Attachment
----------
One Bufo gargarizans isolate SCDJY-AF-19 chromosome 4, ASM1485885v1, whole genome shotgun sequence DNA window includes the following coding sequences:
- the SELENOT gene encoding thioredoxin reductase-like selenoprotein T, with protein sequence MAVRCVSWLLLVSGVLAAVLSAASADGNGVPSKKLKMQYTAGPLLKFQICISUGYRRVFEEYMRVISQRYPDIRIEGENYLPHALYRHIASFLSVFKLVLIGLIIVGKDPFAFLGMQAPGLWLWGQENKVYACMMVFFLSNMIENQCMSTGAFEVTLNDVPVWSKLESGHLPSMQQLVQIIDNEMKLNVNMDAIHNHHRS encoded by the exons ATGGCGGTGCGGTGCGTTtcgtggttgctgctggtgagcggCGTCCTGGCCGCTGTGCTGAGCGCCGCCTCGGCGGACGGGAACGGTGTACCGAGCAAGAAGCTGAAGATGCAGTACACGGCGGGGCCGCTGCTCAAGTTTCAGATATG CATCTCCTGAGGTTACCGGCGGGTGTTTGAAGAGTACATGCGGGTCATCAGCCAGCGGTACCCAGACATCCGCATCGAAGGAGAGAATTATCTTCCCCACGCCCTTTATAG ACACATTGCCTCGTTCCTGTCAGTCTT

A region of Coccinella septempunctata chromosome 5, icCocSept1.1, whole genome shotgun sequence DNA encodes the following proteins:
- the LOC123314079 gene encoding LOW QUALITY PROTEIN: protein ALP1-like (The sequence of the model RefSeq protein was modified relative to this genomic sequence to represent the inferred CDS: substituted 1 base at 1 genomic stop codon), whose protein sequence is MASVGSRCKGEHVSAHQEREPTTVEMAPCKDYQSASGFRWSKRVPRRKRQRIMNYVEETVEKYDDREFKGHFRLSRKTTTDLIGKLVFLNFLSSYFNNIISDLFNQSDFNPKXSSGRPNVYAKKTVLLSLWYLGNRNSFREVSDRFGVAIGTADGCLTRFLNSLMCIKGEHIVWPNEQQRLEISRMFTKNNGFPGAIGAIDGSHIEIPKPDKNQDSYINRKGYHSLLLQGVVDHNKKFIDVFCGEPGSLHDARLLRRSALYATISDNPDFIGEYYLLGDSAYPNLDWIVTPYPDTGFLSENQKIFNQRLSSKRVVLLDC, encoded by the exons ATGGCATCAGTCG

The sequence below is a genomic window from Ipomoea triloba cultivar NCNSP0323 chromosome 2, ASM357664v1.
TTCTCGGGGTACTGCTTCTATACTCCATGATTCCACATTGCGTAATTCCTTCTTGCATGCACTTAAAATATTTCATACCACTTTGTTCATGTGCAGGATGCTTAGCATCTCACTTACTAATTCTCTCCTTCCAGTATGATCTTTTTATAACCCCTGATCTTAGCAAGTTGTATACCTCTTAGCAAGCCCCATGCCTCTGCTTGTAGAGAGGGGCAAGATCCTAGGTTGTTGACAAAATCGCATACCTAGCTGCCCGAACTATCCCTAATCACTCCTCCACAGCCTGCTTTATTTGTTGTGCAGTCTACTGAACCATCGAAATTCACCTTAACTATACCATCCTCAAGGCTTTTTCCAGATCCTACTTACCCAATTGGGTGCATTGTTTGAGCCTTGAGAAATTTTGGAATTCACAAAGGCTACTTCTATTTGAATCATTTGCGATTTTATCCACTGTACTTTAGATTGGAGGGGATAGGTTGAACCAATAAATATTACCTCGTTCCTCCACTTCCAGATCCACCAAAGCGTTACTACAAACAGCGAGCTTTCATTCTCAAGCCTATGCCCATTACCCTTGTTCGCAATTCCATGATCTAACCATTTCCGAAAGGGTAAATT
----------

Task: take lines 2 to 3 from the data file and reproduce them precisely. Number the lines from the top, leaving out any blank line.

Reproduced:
- the SELENOT gene encoding thioredoxin reductase-like selenoprotein T, with protein sequence MAVRCVSWLLLVSGVLAAVLSAASADGNGVPSKKLKMQYTAGPLLKFQICISUGYRRVFEEYMRVISQRYPDIRIEGENYLPHALYRHIASFLSVFKLVLIGLIIVGKDPFAFLGMQAPGLWLWGQENKVYACMMVFFLSNMIENQCMSTGAFEVTLNDVPVWSKLESGHLPSMQQLVQIIDNEMKLNVNMDAIHNHHRS encoded by the exons ATGGCGGTGCGGTGCGTTtcgtggttgctgctggtgagcggCGTCCTGGCCGCTGTGCTGAGCGCCGCCTCGGCGGACGGGAACGGTGTACCGAGCAAGAAGCTGAAGATGCAGTACACGGCGGGGCCGCTGCTCAAGTTTCAGATATG CATCTCCTGAGGTTACCGGCGGGTGTTTGAAGAGTACATGCGGGTCATCAGCCAGCGGTACCCAGACATCCGCATCGAAGGAGAGAATTATCTTCCCCACGCCCTTTATAG ACACATTGCCTCGTTCCTGTCAGTCTT

A region of Coccinella septempunctata chromosome 5, icCocSept1.1, whole genome shotgun sequence DNA encodes the following proteins: